Councilman Brandon M. Scott, who has made no secret of his ambition to become Baltimore’s mayor, got a prime launchpad this evening when his colleagues unanimously named him City Council president.
In brief remarks after the vote, Scott thanked those who helped him rise from a staffer to then-City Council President Stephanie Rawlings-Blake to the second highest elected office in city government.
“You have prepared this young boy from Park Heights to be ready for the responsibility of this role,” the 35-year-old Scott said.
Scott also made reference to the reason for his sudden elevation: He’s filling the vacancy created when City Council President Bernard C. “Jack” Young became mayor last Thursday following the resignation of Mayor Catherine Pugh.
“We’ve had some dark days,” Scott said, almost an understatement considering what has just transpired.
Last month, federal investigators from the IRS and FBI raided City Hall, Pugh’s two homes and other locations after she acknowledged receiving hundreds of thousands of dollars in unreported sales of her “Healthy Holly” children’s books from companies and individuals with business before the city and state.
After a bizarre press conference in which she displayed baby clothing she had planned to market along with the books, Pugh went into seclusion for more than four weeks before she called it quits.
Young is scheduled to be officially sworn in as Baltimore’s 51st mayor at a 2 p.m. ceremony on Thursday. The event will be held at the War Memorial Building opposite City Hall.
Sharon Green Middleton will resume her role as the Council’s vice president. Until tonight, Middleton had been serving as acting president.
Clarke and Reisinger to Retire
Also today: Two veteran members, Mary Pat Clarke and Edward Reisinger, announced that they will not be running for re-election in 2020.
Clarke’s announcement ends five decades of serving on the body. She was elected to the Council from 1975 to 1983 and served as the first woman president between 1987 and 1995.
After an unsuccessful bid for mayor in 1995, she returned to teaching, coming back to the Council in 2004, where she has represented the 14th District in North Baltimore.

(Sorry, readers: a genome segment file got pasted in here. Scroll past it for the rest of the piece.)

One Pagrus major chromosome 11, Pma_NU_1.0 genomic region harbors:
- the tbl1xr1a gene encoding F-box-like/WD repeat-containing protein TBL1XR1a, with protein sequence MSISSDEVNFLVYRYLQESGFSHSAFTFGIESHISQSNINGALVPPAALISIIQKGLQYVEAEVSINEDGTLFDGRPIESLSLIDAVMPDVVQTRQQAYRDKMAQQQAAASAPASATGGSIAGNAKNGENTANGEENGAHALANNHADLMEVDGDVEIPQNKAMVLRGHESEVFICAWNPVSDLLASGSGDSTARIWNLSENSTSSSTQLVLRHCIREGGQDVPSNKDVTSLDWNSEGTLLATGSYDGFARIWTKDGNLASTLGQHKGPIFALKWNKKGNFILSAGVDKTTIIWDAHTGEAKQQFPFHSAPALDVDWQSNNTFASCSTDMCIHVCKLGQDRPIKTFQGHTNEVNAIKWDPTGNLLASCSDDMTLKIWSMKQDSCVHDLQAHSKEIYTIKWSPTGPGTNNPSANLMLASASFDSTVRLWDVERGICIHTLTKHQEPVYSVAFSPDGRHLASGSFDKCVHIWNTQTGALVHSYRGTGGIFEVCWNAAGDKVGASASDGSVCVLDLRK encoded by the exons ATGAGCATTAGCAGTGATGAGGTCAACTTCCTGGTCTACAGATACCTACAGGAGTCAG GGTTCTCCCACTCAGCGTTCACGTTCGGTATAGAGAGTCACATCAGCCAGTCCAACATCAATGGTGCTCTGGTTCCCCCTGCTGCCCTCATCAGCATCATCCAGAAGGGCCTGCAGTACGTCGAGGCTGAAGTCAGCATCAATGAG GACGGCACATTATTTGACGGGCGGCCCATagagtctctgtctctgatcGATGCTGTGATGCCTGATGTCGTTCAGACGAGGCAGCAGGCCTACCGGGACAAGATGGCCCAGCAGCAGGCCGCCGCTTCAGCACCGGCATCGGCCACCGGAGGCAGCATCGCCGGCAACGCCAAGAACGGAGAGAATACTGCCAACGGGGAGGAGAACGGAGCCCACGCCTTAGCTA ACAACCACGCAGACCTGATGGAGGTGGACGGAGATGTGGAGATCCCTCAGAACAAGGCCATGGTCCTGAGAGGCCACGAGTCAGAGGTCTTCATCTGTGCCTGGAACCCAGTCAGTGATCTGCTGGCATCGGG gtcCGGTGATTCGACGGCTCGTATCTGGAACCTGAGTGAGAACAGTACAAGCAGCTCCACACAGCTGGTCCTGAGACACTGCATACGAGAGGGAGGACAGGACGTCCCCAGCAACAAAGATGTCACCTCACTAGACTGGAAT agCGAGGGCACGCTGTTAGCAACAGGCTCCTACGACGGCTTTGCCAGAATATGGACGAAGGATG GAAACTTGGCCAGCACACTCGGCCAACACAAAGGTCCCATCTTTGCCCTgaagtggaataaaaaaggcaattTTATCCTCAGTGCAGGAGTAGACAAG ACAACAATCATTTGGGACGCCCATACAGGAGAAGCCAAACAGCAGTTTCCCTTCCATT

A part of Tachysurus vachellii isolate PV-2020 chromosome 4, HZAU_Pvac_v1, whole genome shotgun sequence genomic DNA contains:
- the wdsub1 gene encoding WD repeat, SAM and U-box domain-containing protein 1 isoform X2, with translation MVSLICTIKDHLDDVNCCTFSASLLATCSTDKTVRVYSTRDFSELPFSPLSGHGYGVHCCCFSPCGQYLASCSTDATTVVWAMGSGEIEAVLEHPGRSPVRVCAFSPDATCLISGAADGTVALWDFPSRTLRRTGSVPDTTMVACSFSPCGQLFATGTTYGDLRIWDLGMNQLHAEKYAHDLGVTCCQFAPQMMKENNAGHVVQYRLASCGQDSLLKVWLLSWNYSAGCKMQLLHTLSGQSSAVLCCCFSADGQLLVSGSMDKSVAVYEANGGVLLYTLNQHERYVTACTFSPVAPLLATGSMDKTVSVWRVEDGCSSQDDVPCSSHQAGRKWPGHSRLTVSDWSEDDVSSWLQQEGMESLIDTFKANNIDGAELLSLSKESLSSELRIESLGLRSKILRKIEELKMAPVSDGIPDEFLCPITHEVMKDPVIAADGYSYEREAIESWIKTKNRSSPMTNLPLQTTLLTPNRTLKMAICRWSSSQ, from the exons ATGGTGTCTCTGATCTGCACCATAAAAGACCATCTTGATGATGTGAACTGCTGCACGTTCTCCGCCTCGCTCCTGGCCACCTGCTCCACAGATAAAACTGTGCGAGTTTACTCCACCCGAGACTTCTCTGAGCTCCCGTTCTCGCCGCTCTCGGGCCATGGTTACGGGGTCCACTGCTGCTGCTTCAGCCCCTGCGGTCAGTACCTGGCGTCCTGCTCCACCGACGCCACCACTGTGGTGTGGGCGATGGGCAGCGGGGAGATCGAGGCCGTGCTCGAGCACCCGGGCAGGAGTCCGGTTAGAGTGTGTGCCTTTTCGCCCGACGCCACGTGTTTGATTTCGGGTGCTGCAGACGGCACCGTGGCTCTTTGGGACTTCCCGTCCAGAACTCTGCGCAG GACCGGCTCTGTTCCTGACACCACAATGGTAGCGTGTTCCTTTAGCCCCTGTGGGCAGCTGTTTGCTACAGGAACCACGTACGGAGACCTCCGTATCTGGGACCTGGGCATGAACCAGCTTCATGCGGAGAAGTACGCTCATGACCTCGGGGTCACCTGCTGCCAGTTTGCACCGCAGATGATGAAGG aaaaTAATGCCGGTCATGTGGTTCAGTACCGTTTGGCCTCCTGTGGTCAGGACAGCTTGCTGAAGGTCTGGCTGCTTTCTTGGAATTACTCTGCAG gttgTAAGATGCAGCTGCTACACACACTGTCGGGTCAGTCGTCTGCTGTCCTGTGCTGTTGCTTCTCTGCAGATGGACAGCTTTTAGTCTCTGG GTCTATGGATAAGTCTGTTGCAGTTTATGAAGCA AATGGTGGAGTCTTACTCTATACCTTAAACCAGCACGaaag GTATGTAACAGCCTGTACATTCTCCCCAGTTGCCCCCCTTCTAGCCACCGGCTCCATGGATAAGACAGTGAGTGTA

In her long career, Clarke was not only known for energetically delivering services to her constituents but for championing various progressive causes, such as the $15 minimum wage vetoed by Pugh in 2017.
“The time is right for a new generation to assume leadership and responsibility in our crucial corner of the city,” Clarke, 77, wrote in an email announcing her decision.
It was Clarke who introduced the motion tonight for Scott to be named Council president, which she did by telling the story of his precocious start as a City Hall staffer.
“He learned all the ropes of city government,” she said.
The 10th District’s Reisinger, who has represented his south and southwest constituents for over 25 years, also said he was calling it quits after his current term concludes in December 2020.
“I talked to my wife and my family and friends, that I wasn’t going to run for 2020,” the 69-year-old told Baltimore Fishbowl. “I feel great healthwise. I just want to spend time with my family.”
Reisinger gained some late-career prominence with the bill he successfully sponsored to limit emissions from two South Baltimore incinerators.
“Ed had not been known for taking a position on this kind of issue historically so it was kind of surprising,” said United Workers organizer Greg Sawtell. “But he really turned out to be a very strong advocate for the incinerator bill.”
Public Safety Focus
For Scott, the jump to the Council president’s office is not his first opportunity to get a high-visibility gig ahead of a 2020 mayoral run.
Last year he ran in the Democratic primary as a candidate for lieutenant governor on a ticket with attorney Jim Shea.
Representing northeast’s 2nd District since 2011, Scott has had a special focus on public safety, a point he stressed in his remarks tonight.
“We have to work to break the choke-hold that the disease of gun violence has on our neighborhoods,” he said.
As chairman of the Public Safety Committee, Scott has made a tradition of updating the year’s homicide toll at each Council meeting, a responsibility he has apparently bequeathed to Councilman Ryan Dorsey.
The number of murdered city residents so far this year was remembered with a moment of silence – 101.